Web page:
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I use a System.Timers.Timer in my Asp.Net application and I need to use the HttpServerUtility.MapPath method which seems to be only available via HttpContext.Current.Server.MapPath. The problem is that HttpContext.Current is null when the Timer.Elapsed event fires.

Is there another way to get a reference to a HttpServerUtility object ? I could inject it in my class' constructor. Is it safe ? How can I be sure it won't be Garbage Collected at the end of the current request?


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6 Answers 6

up vote 114 down vote accepted

It's possible to use HostingEnvironment.MapPath() instead of HttpContext.Current.Server.MapPath().

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Note however that the above does not work in later versions of IIS. In IIS7 the application start may be called outside of an http request. That is, the code example. I'm sure HostingEnvironment.MapPath() will still work like it did before. –  Robba Oct 25 '10 at 13:44
But HostingEnvironment.MapPath() gives an error if you pass it and empty string in order to get the folder path directly... HttpContext.Current.Server.MapPath(""); -> works HostingEnvironment.MapPath(""); -> raises error –  ase69s Mar 2 '12 at 10:11

I don't know if this will solve your virtual directories issue, but I use this for MapPath:

public static string MapPath(string path)
    if (HttpContext.Current != null)
        return HttpContext.Current.Server.MapPath(path);

    return HttpRuntime.AppDomainAppPath + path.Replace("~", string.Empty).Replace('/', '\\');
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HostingEnvironment isn't the perfect solution because it's a very difficult class to mock (see How to unit test code that uses HostingEnvironment.MapPath).

For those who need testability, a better way might be to create your own path-mapper interface as proposed by http://stackoverflow.com/a/1231962/85196, except implement it as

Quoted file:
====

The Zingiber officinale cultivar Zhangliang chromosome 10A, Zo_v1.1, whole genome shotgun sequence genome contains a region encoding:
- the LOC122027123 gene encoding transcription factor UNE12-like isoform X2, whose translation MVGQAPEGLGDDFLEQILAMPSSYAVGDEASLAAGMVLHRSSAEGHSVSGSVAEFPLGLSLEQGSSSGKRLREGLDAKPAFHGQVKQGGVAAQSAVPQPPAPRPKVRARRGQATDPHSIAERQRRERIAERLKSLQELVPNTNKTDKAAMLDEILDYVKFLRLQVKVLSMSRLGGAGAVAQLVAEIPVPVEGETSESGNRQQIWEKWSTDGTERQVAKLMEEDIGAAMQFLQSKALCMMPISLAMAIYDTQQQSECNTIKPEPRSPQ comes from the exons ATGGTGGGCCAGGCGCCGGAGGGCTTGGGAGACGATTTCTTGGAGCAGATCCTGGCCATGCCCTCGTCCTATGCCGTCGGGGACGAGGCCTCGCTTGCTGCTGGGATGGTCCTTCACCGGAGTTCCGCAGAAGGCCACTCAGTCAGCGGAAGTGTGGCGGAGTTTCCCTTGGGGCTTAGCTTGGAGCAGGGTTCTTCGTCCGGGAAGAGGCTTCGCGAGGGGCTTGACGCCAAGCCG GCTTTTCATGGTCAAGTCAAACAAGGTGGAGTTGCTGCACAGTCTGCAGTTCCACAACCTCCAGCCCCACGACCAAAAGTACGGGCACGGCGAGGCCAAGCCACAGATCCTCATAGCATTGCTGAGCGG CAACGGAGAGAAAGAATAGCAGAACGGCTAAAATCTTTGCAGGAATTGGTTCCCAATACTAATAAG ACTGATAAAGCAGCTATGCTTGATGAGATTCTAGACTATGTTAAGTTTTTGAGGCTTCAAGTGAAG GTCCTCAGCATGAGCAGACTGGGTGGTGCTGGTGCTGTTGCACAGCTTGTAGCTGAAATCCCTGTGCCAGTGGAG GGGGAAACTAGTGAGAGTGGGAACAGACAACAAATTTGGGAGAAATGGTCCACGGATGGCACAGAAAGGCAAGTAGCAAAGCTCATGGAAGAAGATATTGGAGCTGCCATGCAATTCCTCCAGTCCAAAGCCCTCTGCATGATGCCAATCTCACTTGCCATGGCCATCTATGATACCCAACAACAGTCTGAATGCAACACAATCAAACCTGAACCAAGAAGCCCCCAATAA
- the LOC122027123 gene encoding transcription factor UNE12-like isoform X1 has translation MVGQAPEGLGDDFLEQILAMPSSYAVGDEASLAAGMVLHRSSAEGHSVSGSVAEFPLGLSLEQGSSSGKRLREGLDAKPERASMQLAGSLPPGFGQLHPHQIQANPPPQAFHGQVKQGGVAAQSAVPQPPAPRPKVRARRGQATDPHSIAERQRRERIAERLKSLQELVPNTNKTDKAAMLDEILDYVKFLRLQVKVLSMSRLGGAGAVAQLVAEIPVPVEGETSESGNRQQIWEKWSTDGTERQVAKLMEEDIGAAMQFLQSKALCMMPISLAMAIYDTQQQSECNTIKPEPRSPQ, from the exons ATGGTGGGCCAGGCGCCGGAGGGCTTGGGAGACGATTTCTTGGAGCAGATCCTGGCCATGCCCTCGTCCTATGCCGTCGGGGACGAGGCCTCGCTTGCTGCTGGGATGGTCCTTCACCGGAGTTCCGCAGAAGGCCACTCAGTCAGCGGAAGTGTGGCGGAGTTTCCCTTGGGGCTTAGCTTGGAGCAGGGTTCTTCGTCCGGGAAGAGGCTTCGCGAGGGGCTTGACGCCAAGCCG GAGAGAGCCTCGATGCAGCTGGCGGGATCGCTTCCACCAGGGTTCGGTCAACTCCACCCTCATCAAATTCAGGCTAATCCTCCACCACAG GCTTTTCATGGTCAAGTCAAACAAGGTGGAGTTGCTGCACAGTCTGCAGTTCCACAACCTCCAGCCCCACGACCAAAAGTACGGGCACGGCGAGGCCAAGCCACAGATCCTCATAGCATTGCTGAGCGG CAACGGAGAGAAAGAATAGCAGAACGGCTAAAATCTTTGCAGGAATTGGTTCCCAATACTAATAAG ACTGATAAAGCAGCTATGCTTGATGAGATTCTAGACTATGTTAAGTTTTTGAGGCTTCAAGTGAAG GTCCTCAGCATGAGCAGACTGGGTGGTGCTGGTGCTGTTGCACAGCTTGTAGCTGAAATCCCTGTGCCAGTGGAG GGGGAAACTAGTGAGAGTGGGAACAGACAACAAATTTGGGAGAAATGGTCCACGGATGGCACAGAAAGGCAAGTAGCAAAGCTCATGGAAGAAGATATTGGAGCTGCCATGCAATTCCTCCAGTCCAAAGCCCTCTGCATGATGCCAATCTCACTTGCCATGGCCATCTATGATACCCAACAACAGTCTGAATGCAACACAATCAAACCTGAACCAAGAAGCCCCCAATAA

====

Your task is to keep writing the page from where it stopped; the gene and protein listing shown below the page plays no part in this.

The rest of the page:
public class ServerPathMapper : IPathMapper { 
 public string MapPath(string relativePath) { 
      return HostingEnvironment.MapPath(relativePath); 

The result is easily mockable, uses HostingEnvironment internally, and could even potentially address ase69s's concern at the same time.

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Can you not call the MapPath function before starting the timer, and simply cache the result? Is it absolutely neccessary to have the MapPath call inside the tick event?

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When the timer elapse, there is no current HTTP context. This is because the timer events are not related to a specific HTTP request.

What you should do is use HttpServerUtility.MapPath where HTTP context is available. You can do it in one of the request pipeline events (such as Page_Load) or in a Global.asax event such as Application_Start.

Assign the MapPath result to a variable accessible from the Timer.Elapsed event, where you could use Path.Combine to get the location of a specific file you need.

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I think the reason for why it is null at that time (if you think about it), is that the timer elapsed event doesn't occur as part of a HTTP request (hence there is no context). It is caused by something on your server.

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